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Re: [maybe OT] unicode control characters in filenames

On Tue, Aug 09, 2011 at 12:42:18PM -0400, Eike Lantzsch wrote:
> Hi:
> For some time I'm looking to find a method to remove unicode control 
> characters like U+202A; U+202C; U+200F from filenames.
> I found lots of examples to do this programmatically with python, perl, even 
> for VB and Java.
> I was looking to do this with bash, find, grep and/or even sed because I just 
> never wrote code in python or perl.
> Can some kind soul please give me a hint how to proceed?
> Oh well, Dolphin in KDE 4.7.0 lets me change the filenames manually without 
> showing the actual control characters - you sort-of need to "feel" your way - 
> which is OK. Dolphin interprets those characters as what they are: control 
> characters - but manually file by file - I got hundreds - good grief!
> ls -la is so kind as to show the unicode characters as <U+202A> and so forth.
> Even mc shows at least dots for the unicode charcters, but no easy method or 
> function to eliminate those chars from filenames - I mean a method simple 
> enough and usable for simple-minded-non-perl-cracks-users like me.
> Thank y'all
> Eike

Most command line utilities predate unicode and only understand bytes.
While I don't know unicode I have had to deal with such in files and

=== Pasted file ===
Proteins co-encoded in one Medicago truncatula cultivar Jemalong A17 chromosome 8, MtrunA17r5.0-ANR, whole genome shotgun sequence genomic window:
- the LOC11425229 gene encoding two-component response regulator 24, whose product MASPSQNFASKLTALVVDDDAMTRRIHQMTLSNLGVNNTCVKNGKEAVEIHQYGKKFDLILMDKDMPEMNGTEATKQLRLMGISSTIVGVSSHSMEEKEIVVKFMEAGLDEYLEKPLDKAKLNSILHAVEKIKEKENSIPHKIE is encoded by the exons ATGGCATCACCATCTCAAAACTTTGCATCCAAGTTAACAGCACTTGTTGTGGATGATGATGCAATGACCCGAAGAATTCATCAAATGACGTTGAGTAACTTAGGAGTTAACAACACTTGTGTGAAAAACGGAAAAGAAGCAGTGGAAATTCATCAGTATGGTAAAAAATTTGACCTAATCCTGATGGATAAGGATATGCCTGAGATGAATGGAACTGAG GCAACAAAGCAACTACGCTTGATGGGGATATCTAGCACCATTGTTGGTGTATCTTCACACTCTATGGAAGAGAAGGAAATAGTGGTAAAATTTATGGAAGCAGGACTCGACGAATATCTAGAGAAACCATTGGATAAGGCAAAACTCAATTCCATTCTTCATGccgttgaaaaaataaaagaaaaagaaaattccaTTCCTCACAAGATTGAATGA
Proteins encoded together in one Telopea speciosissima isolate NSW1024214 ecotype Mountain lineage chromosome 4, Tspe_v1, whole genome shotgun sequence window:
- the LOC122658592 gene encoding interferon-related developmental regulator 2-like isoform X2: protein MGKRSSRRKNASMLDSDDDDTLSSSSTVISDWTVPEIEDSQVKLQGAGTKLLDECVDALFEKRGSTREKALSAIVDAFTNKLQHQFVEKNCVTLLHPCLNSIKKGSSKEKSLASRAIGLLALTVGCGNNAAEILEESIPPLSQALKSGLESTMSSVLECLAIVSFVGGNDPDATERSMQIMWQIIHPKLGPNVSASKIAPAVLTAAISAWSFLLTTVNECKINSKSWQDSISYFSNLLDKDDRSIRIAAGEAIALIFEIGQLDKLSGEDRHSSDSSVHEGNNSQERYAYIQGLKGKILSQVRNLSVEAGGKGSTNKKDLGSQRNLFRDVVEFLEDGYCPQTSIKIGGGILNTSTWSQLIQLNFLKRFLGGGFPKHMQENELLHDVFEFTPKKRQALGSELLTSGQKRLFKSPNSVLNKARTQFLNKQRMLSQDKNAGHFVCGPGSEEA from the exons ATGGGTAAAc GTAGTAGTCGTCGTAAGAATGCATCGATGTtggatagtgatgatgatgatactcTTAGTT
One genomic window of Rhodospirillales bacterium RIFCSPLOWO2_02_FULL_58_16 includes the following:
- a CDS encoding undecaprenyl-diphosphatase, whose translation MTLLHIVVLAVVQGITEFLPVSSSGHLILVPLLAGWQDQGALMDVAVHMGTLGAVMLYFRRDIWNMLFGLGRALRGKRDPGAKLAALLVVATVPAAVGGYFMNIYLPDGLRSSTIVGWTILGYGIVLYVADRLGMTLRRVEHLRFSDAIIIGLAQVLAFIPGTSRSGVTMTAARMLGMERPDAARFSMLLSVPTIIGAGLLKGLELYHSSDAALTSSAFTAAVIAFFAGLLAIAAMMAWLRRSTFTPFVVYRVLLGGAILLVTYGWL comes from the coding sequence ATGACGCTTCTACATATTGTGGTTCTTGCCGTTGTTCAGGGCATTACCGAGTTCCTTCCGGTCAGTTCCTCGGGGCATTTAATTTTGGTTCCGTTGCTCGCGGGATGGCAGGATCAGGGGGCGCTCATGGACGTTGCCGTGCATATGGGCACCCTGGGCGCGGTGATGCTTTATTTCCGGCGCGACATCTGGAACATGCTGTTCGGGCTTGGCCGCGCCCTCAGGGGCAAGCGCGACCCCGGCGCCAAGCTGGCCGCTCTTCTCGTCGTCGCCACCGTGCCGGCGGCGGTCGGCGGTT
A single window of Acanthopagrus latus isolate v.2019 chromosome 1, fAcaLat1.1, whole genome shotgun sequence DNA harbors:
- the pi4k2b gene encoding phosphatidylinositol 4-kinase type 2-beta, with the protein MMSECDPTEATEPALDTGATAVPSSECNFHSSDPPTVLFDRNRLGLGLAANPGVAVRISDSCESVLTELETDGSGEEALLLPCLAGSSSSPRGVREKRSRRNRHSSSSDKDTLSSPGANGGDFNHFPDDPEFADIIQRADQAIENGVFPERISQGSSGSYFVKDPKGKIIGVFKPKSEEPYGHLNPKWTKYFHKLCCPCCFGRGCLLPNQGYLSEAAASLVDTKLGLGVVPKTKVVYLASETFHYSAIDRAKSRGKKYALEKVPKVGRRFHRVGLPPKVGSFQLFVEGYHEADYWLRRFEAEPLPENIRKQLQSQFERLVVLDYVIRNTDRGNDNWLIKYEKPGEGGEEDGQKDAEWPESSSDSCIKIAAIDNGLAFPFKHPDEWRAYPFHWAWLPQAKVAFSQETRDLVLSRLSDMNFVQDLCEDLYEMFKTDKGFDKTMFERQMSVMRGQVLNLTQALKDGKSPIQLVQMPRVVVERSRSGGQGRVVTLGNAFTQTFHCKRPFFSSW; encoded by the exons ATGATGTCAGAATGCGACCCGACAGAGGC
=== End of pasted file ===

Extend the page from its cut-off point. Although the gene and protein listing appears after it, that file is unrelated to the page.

have used some thing similar to <code> tr "\200-\377" "_" </code> or
if you need to more definition use sed's 's/\107\221\168\319/_a_/'.
You can put all the translations in a sed file one character sequence
translation per line, then something along the lines of:
    readable_filename = $( echo $unicode_filename | 
        sed -f translation_file.sed; ); 
    mv $unicode_filename $readable_filename ;

Mind you the former may give you duplicate file names which will result
in one of the files disappearing and the latter requires you to figure
out some mapping between the old and new file names that will be 
recognizable by anyone else involved.
Since using a script to diddle 100s of files is fraught with risk
I strongly suggest you zip up the directories in question and save that
zip for a month or 2 until you are SURE there are no mistakes.

To get a list of the unicode groupings you need to deal with
start with:
<code> ls -1R /path_to_unicode_files | tr 'a-zA-Z0-9./-' '_' </code>

I've never had to deal with your problem but that's how I'd approach it.

PS: \107\221\168\319 is totally arbitrary and only meant to be
illustrative and you may find \x0A handier.
Satisfied user of Linux since 1997.
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